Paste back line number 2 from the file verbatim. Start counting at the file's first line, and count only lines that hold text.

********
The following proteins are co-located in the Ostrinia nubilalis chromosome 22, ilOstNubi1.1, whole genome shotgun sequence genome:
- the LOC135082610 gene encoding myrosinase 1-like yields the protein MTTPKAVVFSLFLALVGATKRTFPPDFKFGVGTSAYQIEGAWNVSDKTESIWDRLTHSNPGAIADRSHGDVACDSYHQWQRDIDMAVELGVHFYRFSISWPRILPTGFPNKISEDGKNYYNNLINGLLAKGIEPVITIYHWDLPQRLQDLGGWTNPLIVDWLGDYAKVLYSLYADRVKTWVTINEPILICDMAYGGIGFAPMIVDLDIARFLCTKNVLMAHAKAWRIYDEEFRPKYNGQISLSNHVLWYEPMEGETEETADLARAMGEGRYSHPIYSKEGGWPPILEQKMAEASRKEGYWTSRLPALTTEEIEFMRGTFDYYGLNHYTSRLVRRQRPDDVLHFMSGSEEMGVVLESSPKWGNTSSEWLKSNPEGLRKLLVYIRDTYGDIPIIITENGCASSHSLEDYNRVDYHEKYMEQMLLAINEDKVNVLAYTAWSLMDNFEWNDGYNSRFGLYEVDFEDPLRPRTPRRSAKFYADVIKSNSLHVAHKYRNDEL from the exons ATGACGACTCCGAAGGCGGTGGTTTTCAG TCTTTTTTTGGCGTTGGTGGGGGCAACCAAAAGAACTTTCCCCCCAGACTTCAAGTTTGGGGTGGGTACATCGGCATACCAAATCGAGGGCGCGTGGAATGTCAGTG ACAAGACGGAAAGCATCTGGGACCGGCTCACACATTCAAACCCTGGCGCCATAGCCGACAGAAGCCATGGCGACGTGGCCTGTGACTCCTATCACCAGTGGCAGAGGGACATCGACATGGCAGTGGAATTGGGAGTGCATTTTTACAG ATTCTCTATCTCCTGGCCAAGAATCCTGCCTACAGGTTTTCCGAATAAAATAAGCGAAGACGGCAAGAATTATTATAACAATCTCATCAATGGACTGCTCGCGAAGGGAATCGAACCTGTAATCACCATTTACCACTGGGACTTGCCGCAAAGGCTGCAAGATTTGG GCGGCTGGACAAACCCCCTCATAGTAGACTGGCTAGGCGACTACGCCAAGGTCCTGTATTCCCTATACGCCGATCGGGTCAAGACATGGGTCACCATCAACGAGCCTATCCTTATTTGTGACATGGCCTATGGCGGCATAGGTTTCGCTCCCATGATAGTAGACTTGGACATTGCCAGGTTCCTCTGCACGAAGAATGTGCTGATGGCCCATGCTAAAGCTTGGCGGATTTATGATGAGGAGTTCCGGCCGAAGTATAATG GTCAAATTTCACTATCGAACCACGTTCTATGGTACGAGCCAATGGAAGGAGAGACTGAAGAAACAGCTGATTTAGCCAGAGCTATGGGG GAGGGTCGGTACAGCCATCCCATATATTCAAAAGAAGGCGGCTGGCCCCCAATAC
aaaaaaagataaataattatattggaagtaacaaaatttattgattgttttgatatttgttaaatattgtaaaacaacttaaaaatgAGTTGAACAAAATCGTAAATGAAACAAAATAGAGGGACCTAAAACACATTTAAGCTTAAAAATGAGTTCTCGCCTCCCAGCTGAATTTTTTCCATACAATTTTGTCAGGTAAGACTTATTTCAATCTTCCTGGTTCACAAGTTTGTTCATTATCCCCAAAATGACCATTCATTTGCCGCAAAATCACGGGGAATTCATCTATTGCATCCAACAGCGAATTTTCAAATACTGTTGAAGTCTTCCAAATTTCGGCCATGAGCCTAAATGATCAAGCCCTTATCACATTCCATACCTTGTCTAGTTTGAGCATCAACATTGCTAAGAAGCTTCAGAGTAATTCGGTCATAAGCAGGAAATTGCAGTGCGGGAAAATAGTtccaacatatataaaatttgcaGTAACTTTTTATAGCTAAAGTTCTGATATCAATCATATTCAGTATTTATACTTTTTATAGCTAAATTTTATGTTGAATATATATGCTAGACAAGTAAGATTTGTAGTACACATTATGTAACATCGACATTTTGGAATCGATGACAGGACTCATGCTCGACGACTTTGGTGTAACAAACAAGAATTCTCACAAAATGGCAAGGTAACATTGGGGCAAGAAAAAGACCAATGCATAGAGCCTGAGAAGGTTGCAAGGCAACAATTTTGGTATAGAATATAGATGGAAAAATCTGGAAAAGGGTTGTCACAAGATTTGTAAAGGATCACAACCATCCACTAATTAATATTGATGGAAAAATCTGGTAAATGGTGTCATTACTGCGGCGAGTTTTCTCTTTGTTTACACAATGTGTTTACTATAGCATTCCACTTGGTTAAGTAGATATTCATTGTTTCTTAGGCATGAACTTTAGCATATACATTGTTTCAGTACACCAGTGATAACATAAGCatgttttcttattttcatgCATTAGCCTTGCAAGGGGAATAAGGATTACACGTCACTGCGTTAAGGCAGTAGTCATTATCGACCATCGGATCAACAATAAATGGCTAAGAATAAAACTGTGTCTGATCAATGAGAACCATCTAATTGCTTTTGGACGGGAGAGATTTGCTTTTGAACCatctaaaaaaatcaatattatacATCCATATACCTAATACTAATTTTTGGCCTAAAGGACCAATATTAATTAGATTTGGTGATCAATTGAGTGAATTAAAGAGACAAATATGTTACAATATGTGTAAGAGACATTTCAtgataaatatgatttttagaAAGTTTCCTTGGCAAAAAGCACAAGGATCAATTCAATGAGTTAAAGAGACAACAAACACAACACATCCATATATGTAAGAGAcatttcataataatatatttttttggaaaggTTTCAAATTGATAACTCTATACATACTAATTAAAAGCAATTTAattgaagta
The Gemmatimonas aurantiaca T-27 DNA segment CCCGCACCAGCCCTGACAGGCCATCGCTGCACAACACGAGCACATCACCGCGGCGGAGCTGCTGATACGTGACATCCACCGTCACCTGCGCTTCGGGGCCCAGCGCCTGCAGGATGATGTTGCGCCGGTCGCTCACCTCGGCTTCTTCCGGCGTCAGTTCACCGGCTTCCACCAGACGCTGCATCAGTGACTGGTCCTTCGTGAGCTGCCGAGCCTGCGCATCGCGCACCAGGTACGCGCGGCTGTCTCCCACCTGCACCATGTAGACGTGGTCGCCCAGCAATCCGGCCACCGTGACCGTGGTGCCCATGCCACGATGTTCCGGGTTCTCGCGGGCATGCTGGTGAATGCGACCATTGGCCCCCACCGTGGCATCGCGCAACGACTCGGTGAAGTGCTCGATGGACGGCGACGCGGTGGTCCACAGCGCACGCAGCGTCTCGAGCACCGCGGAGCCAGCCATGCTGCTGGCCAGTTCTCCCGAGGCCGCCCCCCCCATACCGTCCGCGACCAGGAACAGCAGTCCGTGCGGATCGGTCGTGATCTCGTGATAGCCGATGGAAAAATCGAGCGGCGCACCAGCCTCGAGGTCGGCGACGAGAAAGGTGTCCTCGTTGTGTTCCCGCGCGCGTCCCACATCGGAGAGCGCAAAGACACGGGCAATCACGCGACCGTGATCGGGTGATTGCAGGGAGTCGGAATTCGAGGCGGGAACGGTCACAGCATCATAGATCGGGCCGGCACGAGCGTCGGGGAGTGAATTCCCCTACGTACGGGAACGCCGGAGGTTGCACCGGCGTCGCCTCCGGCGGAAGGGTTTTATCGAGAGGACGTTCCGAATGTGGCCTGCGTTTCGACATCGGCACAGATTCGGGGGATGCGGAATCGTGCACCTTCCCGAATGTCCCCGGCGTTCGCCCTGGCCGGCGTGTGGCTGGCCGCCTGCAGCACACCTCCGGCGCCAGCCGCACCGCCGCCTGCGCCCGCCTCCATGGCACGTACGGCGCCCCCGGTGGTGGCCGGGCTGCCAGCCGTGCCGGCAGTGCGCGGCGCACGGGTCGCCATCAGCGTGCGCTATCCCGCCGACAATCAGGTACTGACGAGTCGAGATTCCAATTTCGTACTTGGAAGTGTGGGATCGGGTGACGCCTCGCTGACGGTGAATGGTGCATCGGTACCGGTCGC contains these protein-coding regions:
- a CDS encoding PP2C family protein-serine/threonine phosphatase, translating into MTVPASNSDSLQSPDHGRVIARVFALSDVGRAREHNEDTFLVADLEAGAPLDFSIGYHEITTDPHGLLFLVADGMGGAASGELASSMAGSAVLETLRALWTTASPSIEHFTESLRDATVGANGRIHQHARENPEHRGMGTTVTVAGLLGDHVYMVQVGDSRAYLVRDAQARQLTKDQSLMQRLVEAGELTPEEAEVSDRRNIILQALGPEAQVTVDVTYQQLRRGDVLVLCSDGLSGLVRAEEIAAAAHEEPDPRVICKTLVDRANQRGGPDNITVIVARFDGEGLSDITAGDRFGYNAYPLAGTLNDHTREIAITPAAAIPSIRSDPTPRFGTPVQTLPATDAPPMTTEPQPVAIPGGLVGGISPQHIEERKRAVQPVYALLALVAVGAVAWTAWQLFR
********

- the LOC135082610 gene encoding myrosinase 1-like yields the protein MTTPKAVVFSLFLALVGATKRTFPPDFKFGVGTSAYQIEGAWNVSDKTESIWDRLTHSNPGAIADRSHGDVACDSYHQWQRDIDMAVELGVHFYRFSISWPRILPTGFPNKISEDGKNYYNNLINGLLAKGIEPVITIYHWDLPQRLQDLGGWTNPLIVDWLGDYAKVLYSLYADRVKTWVTINEPILICDMAYGGIGFAPMIVDLDIARFLCTKNVLMAHAKAWRIYDEEFRPKYNGQISLSNHVLWYEPMEGETEETADLARAMGEGRYSHPIYSKEGGWPPILEQKMAEASRKEGYWTSRLPALTTEEIEFMRGTFDYYGLNHYTSRLVRRQRPDDVLHFMSGSEEMGVVLESSPKWGNTSSEWLKSNPEGLRKLLVYIRDTYGDIPIIITENGCASSHSLEDYNRVDYHEKYMEQMLLAINEDKVNVLAYTAWSLMDNFEWNDGYNSRFGLYEVDFEDPLRPRTPRRSAKFYADVIKSNSLHVAHKYRNDEL from the exons ATGACGACTCCGAAGGCGGTGGTTTTCAG TCTTTTTTTGGCGTTGGTGGGGGCAACCAAAAGAACTTTCCCCCCAGACTTCAAGTTTGGGGTGGGTACATCGGCATACCAAATCGAGGGCGCGTGGAATGTCAGTG ACAAGACGGAAAGCATCTGGGACCGGCTCACACATTCAAACCCTGGCGCCATAGCCGACAGAAGCCATGGCGACGTGGCCTGTGACTCCTATCACCAGTGGCAGAGGGACATCGACATGGCAGTGGAATTGGGAGTGCATTTTTACAG ATTCTCTATCTCCTGGCCAAGAATCCTGCCTACAGGTTTTCCGAATAAAATAAGCGAAGACGGCAAGAATTATTATAACAATCTCATCAATGGACTGCTCGCGAAGGGAATCGAACCTGTAATCACCATTTACCACTGGGACTTGCCGCAAAGGCTGCAAGATTTGG GCGGCTGGACAAACCCCCTCATAGTAGACTGGCTAGGCGACTACGCCAAGGTCCTGTATTCCCTATACGCCGATCGGGTCAAGACATGGGTCACCATCAACGAGCCTATCCTTATTTGTGACATGGCCTATGGCGGCATAGGTTTCGCTCCCATGATAGTAGACTTGGACATTGCCAGGTTCCTCTGCACGAAGAATGTGCTGATGGCCCATGCTAAAGCTTGGCGGATTTATGATGAGGAGTTCCGGCCGAAGTATAATG GTCAAATTTCACTATCGAACCACGTTCTATGGTACGAGCCAATGGAAGGAGAGACTGAAGAAACAGCTGATTTAGCCAGAGCTATGGGG GAGGGTCGGTACAGCCATCCCATATATTCAAAAGAAGGCGGCTGGCCCCCAATAC